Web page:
By Sarah Ellis
The South has seen more of winter this year than it's used to or, frankly, cares for, and South Carolinians are eager for clear days and warmer temperatures. Their hopes are finally in sight.
"A lot of people this year are just panting for spring," said nature expert Rudy Mancke, the University of South Carolina's naturalist in residence. The arrival of the vernal equinox of Thursday marks beginning of the end of an abnormally harsh winter.
Despite this winter's unusual weather patterns, the natural rites of spring appear to be right on schedule, Mancke said.
For him, the "harbinger of spring" is usually the budding of the redbud, or "Judas" tree. When the redbuds start to bloom, he said, it's a pretty accurate indicator that the last of the chill is over. And the redbuds are saying the cold's not quite gone.
Here are a few things to look for as spring settles in.
When it comes to your health
Some of us are itching to get outside, but many are just itching. Tree pollen allergies have started to hit people hard, followed by grass pollen in the summer and weed pollen in the fall, said Dr. Ty Coleman of Allergy Partners of the Midlands.
Allergy seasons are getting longer and stronger as global warming results in increased pollen, Coleman said.
"Allergies are worsening, and people are suffering worse than ever before if you want to look at it from a historical perspective," he said.
Among the common allergy symptoms, Coleman said, are itchy noses, eyes and ears, stuffy and runny noses, nose bleeds, sore throats, watering eyes and decreased sense of smell.
Here are a few of his tips to reduce your risk of suffering this season:
To keep track of the pollen forecast in your area, visit pollen.com.
When it comes to plants
Plants, many of whose life cycles tend to depend more closely on the length of daylight than on temperature, are blooming as they normally do, Mancke said.
For Robin Klein, general manager of Woodley's Gardening Center in Columbia, the blooming of forsythia bushes are one of the first signs of spring. In her neighborhood, those buds started coming out nearly three weeks ago.
The thing for gardeners to watch out for is signs of plant fungus brought on by the cold, wet winter, Klein said. A lot of the winter damage won't be apparent until the weather starts to warm up in the next month and people notice that last year's plants aren't growing back, she said.
Shrubs like Indian hawthorns were hit especially hard with fungus this year, Klein said. She expects to see a lot of gardeners looking for replacement plants or treating their plants with fungicide.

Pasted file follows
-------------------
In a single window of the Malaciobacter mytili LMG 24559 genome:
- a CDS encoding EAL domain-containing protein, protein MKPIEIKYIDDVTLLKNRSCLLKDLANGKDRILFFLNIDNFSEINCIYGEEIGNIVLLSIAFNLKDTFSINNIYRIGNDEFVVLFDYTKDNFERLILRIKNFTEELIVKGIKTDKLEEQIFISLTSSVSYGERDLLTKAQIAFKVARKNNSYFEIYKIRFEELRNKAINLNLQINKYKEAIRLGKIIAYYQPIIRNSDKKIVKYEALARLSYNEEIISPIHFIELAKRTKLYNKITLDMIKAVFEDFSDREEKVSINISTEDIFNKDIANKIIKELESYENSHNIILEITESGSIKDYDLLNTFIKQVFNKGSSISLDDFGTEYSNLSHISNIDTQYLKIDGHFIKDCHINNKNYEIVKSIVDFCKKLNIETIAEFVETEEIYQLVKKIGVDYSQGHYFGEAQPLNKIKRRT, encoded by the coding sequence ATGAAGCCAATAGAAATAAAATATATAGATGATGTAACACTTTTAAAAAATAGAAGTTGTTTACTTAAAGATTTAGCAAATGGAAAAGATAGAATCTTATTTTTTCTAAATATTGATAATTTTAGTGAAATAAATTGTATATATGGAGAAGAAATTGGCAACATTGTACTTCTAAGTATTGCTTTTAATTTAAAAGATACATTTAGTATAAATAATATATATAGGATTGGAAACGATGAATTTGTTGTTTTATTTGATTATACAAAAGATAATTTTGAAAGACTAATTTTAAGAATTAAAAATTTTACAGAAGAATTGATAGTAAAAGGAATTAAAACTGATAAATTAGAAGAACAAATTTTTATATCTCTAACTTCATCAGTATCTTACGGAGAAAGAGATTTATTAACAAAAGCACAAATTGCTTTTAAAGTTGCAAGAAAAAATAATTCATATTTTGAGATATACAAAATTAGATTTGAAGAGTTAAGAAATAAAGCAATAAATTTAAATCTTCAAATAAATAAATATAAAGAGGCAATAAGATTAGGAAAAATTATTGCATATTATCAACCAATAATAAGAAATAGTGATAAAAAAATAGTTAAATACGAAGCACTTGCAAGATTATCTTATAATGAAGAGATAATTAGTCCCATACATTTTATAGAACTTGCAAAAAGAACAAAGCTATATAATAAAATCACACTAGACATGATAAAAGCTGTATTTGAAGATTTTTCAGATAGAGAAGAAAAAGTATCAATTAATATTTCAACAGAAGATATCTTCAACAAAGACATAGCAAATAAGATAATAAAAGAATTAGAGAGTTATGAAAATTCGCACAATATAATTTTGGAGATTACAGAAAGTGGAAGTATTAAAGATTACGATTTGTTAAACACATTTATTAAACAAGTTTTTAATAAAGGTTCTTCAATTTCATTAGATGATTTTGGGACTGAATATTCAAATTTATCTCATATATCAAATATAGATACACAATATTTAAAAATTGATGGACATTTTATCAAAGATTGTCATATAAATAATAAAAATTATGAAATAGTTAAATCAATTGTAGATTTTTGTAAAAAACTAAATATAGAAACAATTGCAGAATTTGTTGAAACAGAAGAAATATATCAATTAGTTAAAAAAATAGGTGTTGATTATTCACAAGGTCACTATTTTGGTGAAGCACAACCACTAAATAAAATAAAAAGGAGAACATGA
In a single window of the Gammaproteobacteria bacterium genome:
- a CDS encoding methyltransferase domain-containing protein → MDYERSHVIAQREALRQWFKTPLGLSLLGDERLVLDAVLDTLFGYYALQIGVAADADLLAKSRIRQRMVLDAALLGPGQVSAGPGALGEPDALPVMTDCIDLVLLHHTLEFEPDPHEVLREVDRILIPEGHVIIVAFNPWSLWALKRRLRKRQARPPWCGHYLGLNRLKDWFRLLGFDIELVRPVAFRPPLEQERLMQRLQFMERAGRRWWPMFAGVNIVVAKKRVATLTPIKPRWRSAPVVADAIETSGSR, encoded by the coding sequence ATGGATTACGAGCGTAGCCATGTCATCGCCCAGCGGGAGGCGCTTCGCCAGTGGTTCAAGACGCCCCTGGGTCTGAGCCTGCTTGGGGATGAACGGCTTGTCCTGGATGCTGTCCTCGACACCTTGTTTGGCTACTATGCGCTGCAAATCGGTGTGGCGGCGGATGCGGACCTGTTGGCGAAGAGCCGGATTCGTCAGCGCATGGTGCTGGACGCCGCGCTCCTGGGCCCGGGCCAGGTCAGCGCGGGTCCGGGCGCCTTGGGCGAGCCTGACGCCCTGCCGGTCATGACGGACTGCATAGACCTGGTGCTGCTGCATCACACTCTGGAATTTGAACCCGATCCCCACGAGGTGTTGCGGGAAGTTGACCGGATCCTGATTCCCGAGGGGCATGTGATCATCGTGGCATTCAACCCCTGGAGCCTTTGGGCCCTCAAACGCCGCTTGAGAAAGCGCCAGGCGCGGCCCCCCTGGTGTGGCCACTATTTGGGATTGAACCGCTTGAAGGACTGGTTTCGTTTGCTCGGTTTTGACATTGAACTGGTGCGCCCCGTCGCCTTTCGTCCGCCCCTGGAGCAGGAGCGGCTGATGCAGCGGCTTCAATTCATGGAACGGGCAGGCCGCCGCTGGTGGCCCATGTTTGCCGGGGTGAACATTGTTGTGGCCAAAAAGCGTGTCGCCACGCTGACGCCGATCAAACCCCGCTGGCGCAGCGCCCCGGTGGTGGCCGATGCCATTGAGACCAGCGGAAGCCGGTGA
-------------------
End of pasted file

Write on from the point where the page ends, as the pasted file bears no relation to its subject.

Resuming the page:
For planters, now's the time to be putting cool-season plants in the ground, which include lettuces and flowers like alyssum, Klein said. They'll last through May before the air and soil get too warm.
She advises gardeners and yard enthusiasts not to fertilize anything until early May, when temperatures are more consistently warm, so as not to encourage anything to bloom too early and then suffer from a cold snap.
When it comes to animals
Many animals are more likely than plants to react to warming temperatures rather than day length, Mancke said, so you're likely have seen them popping out earlier than plants.
Some species of butterflies, like the blue azure, hibernate as adults, then emerge on the first warm day of the year, Mancke said. Their problem is finding some place warm to hide before the next cold night, he said.
The warmer weather will bring out more animals as they get ready to reproduce, Mancke said. Brief warm spells already have brought out animals like chorus frogs, for example.
"Male frogs come out on the first warm, wet night of the year. I don't care whether it's going to be below freezing tomorrow or not," Mancke said. "Male vertebrates, you've got to be careful of them. … They're ready to mate now, immediately. So when it's warm and it's wet, it doesn't matter what time of year it is — they're out calling."
As for birds, winter species arrived earlier and appear to be staying a little longer than usual, Mancke said. Warmer weather birds, like orioles and ruby-throated hummingbirds, haven't shown up much in these parts yet, he said, but look for them by the month's end and early April.
Mancke expects to see large insect populations come summer thanks to this winter's short, alternating patterns of warm and cold weather. He predicts that mosquitoes and West Nile virus could become a problem in the Southeast.
"When you had a mild winter in the old days, usually it was followed by a real deep, hard cold snap, and then it became spring. That cold snap killed everything that came out in the warm early," Mancke said. "Now that we've had cold-warm, cold-warm, cold-warm, I don't think anything's coming out. I think everything's staying in until it really gets warm, and that means probably summer."